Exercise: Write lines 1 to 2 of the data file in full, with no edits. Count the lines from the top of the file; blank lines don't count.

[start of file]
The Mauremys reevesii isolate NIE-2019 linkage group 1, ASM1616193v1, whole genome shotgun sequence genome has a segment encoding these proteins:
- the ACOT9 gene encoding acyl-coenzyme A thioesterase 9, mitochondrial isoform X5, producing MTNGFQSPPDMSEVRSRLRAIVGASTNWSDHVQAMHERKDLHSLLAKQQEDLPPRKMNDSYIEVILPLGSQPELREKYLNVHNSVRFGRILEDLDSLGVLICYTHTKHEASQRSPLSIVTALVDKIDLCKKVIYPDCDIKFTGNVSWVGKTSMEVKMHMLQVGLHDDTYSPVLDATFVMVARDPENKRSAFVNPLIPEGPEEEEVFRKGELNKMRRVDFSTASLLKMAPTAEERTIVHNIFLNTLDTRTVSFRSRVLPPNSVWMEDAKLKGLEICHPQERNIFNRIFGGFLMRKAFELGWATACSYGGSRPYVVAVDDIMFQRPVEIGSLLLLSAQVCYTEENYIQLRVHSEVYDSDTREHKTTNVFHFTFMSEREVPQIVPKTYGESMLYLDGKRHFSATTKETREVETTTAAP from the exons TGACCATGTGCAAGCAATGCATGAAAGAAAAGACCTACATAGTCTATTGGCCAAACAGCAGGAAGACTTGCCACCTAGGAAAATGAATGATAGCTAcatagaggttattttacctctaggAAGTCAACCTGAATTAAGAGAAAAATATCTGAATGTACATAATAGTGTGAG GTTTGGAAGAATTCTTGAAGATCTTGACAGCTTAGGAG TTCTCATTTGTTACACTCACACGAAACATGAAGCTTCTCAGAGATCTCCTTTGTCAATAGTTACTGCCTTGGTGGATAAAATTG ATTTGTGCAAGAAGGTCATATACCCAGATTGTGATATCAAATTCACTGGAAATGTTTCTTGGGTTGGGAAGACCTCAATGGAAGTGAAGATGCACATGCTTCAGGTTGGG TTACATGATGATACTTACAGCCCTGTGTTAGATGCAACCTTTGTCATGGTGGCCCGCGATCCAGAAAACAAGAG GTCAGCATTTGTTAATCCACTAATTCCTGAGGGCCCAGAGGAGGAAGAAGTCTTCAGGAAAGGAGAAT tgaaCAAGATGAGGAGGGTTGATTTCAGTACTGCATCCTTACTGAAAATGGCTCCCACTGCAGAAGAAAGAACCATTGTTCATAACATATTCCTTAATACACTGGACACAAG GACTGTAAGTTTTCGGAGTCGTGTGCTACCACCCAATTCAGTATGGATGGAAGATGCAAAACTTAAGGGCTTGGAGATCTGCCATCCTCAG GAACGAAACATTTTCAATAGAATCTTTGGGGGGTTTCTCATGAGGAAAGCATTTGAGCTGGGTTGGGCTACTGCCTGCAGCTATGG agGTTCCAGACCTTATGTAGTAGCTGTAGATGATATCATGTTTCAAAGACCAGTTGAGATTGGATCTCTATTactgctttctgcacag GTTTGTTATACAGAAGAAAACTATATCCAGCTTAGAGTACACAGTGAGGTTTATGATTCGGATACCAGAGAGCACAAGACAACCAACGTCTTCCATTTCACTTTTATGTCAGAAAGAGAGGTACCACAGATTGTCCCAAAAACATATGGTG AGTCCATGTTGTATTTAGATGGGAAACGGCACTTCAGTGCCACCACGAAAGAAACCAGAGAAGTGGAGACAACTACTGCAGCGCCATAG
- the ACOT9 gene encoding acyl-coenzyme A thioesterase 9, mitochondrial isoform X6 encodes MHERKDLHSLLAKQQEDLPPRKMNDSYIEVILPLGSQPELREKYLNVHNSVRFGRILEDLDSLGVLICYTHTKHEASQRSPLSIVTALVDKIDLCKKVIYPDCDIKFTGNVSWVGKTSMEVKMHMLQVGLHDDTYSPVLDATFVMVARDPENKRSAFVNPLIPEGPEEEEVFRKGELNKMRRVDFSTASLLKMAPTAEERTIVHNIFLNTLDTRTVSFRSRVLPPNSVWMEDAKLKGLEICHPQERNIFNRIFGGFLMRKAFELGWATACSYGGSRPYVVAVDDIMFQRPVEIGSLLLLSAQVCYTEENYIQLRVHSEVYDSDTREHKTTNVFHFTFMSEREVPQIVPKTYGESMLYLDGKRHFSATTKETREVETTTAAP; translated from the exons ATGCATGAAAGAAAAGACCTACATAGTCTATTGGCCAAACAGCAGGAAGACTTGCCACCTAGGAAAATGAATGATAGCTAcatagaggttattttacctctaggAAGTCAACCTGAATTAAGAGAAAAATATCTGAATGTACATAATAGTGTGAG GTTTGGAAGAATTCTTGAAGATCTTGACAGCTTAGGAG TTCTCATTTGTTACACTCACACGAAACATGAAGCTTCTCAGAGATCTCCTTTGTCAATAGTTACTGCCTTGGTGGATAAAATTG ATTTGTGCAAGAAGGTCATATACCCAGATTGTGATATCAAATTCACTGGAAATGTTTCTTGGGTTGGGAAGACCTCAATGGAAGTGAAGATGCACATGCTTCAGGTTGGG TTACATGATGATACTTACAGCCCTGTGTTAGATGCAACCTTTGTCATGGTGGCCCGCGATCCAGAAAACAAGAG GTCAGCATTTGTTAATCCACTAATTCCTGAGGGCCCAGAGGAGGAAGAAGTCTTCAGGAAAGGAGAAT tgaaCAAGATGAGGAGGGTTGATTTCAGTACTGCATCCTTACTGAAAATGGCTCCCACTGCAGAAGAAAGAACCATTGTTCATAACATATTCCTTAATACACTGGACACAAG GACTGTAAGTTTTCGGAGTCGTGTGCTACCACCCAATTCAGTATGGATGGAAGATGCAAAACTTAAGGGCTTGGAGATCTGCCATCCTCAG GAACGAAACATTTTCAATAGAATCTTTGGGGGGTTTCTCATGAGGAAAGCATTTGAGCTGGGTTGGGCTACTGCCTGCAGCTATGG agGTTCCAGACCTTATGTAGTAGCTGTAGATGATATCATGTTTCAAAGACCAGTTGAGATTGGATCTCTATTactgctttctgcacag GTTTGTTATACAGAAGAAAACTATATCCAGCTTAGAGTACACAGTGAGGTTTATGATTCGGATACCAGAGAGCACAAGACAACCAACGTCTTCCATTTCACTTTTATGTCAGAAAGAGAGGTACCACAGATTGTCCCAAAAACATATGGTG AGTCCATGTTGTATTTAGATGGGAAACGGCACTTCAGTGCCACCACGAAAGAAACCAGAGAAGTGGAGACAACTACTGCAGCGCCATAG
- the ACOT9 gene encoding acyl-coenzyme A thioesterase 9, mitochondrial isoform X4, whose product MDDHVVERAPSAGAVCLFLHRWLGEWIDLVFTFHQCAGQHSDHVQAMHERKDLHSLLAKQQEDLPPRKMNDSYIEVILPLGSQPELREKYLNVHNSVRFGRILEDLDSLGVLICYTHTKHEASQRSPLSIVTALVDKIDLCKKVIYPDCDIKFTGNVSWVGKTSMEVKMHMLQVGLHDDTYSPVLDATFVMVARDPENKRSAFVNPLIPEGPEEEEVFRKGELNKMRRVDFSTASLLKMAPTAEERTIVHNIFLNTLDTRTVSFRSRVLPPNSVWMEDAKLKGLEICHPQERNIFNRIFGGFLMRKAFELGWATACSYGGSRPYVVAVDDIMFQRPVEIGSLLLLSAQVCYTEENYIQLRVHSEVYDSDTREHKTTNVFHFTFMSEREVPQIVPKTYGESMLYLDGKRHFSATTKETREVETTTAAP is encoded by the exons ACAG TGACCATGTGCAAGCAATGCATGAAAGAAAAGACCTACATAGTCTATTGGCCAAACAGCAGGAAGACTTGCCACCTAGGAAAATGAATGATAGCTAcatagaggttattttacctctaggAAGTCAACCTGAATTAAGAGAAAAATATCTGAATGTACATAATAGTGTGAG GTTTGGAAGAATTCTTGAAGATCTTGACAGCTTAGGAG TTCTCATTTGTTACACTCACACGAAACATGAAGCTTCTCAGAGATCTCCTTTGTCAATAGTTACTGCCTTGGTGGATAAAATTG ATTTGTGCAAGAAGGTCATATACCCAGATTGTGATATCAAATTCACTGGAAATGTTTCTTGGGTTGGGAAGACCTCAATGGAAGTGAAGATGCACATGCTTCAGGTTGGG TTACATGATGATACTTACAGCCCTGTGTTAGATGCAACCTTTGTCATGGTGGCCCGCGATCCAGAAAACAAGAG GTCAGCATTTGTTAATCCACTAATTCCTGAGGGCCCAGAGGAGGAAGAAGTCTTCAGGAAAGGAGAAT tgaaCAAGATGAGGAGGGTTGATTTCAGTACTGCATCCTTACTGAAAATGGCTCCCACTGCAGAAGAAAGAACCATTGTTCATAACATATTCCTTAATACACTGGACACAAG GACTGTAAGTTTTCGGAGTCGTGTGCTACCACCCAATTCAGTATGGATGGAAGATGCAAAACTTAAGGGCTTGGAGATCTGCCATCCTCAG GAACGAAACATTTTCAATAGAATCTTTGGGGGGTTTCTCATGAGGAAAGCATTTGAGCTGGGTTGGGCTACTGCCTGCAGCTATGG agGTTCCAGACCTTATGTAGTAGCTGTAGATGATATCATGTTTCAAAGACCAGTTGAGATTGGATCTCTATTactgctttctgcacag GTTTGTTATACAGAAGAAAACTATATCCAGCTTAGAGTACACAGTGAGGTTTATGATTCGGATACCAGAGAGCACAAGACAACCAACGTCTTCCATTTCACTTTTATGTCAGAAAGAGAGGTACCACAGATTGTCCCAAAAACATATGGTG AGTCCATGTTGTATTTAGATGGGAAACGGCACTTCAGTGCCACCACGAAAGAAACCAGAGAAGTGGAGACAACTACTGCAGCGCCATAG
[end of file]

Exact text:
The Mauremys reevesii isolate NIE-2019 linkage group 1, ASM1616193v1, whole genome shotgun sequence genome has a segment encoding these proteins:
- the ACOT9 gene encoding acyl-coenzyme A thioesterase 9, mitochondrial isoform X5, producing MTNGFQSPPDMSEVRSRLRAIVGASTNWSDHVQAMHERKDLHSLLAKQQEDLPPRKMNDSYIEVILPLGSQPELREKYLNVHNSVRFGRILEDLDSLGVLICYTHTKHEASQRSPLSIVTALVDKIDLCKKVIYPDCDIKFTGNVSWVGKTSMEVKMHMLQVGLHDDTYSPVLDATFVMVARDPENKRSAFVNPLIPEGPEEEEVFRKGELNKMRRVDFSTASLLKMAPTAEERTIVHNIFLNTLDTRTVSFRSRVLPPNSVWMEDAKLKGLEICHPQERNIFNRIFGGFLMRKAFELGWATACSYGGSRPYVVAVDDIMFQRPVEIGSLLLLSAQVCYTEENYIQLRVHSEVYDSDTREHKTTNVFHFTFMSEREVPQIVPKTYGESMLYLDGKRHFSATTKETREVETTTAAP from the exons TGACCATGTGCAAGCAATGCATGAAAGAAAAGACCTACATAGTCTATTGGCCAAACAGCAGGAAGACTTGCCACCTAGGAAAATGAATGATAGCTAcatagaggttattttacctctaggAAGTCAACCTGAATTAAGAGAAAAATATCTGAATGTACATAATAGTGTGAG GTTTGGAAGAATTCTTGAAGATCTTGACAGCTTAGGAG TTCTCATTTGTTACACTCACACGAAACATGAAGCTTCTCAGAGATCTCCTTTGTCAATAGTTACTGCCTTGGTGGATAAAATTG ATTTGTGCAAGAAGGTCATATACCCAGATTGTGATATCAAATTCACTGGAAATGTTTCTTGGGTTGGGAAGACCTCAATGGAAGTGAAGATGCACATGCTTCAGGTTGGG TTACATGATGATACTTACAGCCCTGTGTTAGATGCAACCTTTGTCATGGTGGCCCGCGATCCAGAAAACAAGAG GTCAGCATTTGTTAATCCACTAATTCCTGAGGGCCCAGAGGAGGAAGAAGTCTTCAGGAAAGGAGAAT tgaaCAAGATGAGGAGGGTTGATTTCAGTACTGCATCCTTACTGAAAATGGCTCCCACTGCAGAAGAAAGAACCATTGTTCATAACATATTCCTTAATACACTGGACACAAG GACTGTAAGTTTTCGGAGTCGTGTGCTACCACCCAATTCAGTATGGATGGAAGATGCAAAACTTAAGGGCTTGGAGATCTGCCATCCTCAG GAACGAAACATTTTCAATAGAATCTTTGGGGGGTTTCTCATGAGGAAAGCATTTGAGCTGGGTTGGGCTACTGCCTGCAGCTATGG agGTTCCAGACCTTATGTAGTAGCTGTAGATGATATCATGTTTCAAAGACCAGTTGAGATTGGATCTCTATTactgctttctgcacag GTTTGTTATACAGAAGAAAACTATATCCAGCTTAGAGTACACAGTGAGGTTTATGATTCGGATACCAGAGAGCACAAGACAACCAACGTCTTCCATTTCACTTTTATGTCAGAAAGAGAGGTACCACAGATTGTCCCAAAAACATATGGTG AGTCCATGTTGTATTTAGATGGGAAACGGCACTTCAGTGCCACCACGAAAGAAACCAGAGAAGTGGAGACAACTACTGCAGCGCCATAG